Be-mete, v.t. to measure. Tam. of S. Iv. 3.
Bending, pr. p. stooping under a weight. H. V. v. Chorus.
Benvenuto, sb. (Italian), welcome. L's L's L. IV.2.
Bergomask, adj. a rustic dance. M. N's Dr. v. I.
Beshrew, int. evil befal. Com. of E. II. 1.
Bestraught, p.p. distraught, distracted. Induct.
to Tam. of S.
Beteem, v.t. to pour out. M. N's Dr. I. 1.
Betid, pp. happened. Temp. I. 2.
Bezonian, sb. a beggarly fellow. 2 H. IV. v. 3.
Biding, sb. abiding-place. Lear, iv. 6.
Biggen, sb. a night-cap. 2 H. IV. IV. 5.
Bilberry, sb. the whortleberry. Merry Wives, v. 5.
Bilbo, sb. a sword, from Bilboa, a town in Spain
where they were made. Merry Wives, 1. 1.
Bilboes, sb. fetters or stocks. Ham. v. 2.
Bill, sb. a bill-hook, a weapon. Much Ado, III. 3.
Bin been, are. Cym. II. 3.
Bird-bolt, sb. a bolt to be shot from a crossbow at
birds. Much Ado, I. 1.
Birding, part. hawking at partridges. Merry
Wives, III. 3.
Bisson, adj. blind. Cor. II. 1.
Blank, sb. the white mark in the middle of a target; hence, metaphorically, that which is aimed at. Wint. Tale, II. 3.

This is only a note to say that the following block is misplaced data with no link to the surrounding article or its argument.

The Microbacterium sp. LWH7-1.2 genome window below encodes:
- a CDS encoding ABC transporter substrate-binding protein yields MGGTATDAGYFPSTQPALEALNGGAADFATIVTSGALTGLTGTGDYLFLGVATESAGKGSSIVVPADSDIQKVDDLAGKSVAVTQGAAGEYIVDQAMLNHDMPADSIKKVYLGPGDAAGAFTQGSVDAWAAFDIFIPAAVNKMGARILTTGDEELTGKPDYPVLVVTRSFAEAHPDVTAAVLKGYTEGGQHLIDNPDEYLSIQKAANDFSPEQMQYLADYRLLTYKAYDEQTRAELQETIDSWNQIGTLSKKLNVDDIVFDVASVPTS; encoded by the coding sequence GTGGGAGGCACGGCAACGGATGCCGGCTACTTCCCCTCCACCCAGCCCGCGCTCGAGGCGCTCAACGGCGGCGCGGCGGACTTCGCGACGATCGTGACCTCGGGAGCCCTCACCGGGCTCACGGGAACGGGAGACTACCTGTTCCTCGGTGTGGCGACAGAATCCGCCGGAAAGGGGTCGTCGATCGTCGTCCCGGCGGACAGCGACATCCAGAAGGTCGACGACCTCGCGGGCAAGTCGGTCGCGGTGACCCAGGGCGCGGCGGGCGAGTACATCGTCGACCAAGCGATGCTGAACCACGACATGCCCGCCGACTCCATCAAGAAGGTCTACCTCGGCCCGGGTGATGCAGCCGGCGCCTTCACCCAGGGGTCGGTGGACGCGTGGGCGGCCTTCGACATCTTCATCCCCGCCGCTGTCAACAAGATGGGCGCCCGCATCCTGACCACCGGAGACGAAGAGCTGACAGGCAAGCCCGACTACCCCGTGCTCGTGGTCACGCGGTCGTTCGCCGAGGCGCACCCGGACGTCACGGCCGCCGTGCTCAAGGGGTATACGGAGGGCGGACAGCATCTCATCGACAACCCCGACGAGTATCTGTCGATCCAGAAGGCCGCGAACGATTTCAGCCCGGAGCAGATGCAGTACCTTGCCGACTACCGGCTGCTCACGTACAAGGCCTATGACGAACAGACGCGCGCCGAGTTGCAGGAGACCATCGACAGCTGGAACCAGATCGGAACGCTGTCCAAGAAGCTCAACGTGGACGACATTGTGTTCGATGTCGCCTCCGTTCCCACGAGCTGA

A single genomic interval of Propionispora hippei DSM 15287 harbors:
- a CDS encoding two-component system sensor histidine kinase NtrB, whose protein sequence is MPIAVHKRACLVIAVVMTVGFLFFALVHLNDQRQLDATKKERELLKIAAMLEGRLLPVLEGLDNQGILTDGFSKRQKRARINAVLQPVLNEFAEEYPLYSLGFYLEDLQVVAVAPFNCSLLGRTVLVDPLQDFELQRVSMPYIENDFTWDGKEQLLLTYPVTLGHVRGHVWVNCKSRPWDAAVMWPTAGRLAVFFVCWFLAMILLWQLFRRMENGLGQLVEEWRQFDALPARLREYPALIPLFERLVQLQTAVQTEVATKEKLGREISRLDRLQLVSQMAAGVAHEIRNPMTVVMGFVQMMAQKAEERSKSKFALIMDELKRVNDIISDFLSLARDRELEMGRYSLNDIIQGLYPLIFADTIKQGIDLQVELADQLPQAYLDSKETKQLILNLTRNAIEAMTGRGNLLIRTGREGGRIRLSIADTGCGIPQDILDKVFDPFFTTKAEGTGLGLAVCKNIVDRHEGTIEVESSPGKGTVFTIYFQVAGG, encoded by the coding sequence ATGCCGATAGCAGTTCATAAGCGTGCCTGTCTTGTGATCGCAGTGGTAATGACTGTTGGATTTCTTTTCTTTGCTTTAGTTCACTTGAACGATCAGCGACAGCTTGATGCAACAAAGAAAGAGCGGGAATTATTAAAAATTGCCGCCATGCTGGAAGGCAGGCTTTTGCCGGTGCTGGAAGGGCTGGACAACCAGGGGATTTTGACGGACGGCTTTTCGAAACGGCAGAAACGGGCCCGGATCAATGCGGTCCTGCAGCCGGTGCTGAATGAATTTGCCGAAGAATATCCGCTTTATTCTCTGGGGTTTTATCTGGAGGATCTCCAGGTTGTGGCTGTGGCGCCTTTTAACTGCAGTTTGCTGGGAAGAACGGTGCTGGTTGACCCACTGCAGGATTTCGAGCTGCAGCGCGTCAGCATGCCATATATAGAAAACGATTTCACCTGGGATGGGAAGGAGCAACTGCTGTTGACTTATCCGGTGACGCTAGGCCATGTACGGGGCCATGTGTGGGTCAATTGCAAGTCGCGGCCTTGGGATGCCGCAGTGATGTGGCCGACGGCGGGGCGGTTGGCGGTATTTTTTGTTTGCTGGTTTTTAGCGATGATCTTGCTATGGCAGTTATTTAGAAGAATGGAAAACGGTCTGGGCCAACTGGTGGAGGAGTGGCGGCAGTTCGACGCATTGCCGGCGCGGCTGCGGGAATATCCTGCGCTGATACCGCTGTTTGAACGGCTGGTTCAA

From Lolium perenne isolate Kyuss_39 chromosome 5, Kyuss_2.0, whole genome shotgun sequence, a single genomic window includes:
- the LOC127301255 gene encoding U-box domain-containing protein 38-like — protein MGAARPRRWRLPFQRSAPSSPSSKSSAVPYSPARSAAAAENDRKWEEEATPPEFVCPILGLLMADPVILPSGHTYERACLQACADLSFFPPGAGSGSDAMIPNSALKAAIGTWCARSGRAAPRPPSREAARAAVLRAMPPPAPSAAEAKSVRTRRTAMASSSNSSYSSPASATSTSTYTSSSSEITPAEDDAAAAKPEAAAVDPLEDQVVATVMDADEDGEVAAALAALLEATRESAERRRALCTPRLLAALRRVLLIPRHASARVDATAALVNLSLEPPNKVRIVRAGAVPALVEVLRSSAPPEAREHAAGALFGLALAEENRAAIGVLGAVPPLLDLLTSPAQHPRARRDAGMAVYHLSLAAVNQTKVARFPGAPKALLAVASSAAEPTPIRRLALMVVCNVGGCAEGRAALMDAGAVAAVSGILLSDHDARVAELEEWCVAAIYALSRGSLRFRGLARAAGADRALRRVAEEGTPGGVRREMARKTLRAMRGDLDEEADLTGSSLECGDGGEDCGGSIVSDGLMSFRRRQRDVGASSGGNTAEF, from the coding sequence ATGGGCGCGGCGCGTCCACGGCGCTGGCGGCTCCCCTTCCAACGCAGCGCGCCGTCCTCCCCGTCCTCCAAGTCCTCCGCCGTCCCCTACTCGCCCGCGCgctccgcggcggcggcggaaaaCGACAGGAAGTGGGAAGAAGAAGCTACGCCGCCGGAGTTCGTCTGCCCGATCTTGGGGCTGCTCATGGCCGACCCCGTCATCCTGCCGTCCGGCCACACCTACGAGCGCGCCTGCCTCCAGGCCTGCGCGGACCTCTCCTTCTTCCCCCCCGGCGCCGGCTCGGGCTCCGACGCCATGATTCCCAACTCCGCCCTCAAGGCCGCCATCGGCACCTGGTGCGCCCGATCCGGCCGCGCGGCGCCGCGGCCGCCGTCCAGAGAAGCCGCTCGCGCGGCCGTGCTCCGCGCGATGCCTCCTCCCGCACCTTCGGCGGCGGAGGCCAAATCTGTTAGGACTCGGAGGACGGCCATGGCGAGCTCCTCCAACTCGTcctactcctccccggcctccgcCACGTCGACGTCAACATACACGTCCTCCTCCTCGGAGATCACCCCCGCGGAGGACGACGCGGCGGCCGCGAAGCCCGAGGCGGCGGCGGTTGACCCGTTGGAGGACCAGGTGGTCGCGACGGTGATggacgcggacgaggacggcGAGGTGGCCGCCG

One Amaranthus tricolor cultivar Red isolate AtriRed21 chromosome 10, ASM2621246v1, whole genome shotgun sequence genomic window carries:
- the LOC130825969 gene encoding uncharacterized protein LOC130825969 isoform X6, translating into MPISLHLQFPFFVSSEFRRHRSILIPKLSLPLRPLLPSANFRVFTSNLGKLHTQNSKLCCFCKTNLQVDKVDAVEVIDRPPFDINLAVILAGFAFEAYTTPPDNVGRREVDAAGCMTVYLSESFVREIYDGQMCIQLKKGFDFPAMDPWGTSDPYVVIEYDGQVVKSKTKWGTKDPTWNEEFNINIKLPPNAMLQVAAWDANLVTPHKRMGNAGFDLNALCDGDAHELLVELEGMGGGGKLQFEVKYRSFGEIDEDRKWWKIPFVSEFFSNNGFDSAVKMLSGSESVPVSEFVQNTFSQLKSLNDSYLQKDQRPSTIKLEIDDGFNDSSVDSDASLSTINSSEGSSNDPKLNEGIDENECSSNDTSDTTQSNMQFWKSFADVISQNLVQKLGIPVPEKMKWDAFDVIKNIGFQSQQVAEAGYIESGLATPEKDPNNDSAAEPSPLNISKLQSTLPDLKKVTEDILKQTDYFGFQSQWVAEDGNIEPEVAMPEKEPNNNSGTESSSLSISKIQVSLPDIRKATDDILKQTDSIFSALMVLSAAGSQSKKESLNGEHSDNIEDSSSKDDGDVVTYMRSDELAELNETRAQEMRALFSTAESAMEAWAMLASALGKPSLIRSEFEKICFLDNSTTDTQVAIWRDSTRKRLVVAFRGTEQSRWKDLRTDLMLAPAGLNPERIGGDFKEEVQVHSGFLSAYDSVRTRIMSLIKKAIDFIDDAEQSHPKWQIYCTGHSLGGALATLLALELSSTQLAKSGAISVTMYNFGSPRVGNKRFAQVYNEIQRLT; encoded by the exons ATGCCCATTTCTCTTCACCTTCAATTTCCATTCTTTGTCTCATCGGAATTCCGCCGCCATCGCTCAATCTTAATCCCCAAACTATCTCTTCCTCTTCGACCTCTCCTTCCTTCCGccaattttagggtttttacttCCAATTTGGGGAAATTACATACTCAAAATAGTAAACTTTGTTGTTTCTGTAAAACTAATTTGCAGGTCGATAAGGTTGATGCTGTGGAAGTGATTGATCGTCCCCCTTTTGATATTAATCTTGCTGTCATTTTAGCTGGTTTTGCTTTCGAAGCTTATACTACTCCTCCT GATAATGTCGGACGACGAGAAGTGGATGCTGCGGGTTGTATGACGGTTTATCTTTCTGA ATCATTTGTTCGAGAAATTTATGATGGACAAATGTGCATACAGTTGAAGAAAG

Blench, v.i. to start aside, flinch. M. for M. IV. 5.
Blent, p.p. blended. M. of V. 111. 2.
Blood-boltered, part. smeared with blood. Mac.
Blow, v.t. to inflate. Tw. N. 11. 5.
Board, v.t. to accost. Tam. of S. 1. 2.
Bob, sb. a blow, metaph. a sarcasm. As you Like
it, II. 7.
Bob, v. t. to strike, metaph. to ridicule, or to obtain
by raillery. T. & Cr. III. 1; Oth. v. I.
Bodge, v. to botch, bungle. 3 H. VI. 1. 4.
Bodikin, sb. a corrupt word used as an oath.
'Od's Bodikin, God's little Body. Ham. 11. 2.
Boitier vert (French), green box. Merry Wives,
Bold, v.t. to embolden. Lear, V. I..
Bollen, adj. swollen. Lucr. 1417.
Bolter, sb. a sieve. 1 H. IV. III. 3.
Bolted, p.p. sifted, refined. H. V. 11. 2.
Bolting-hutch, sb. a hutch in which meal was
sifted. H. IV. 11. 4.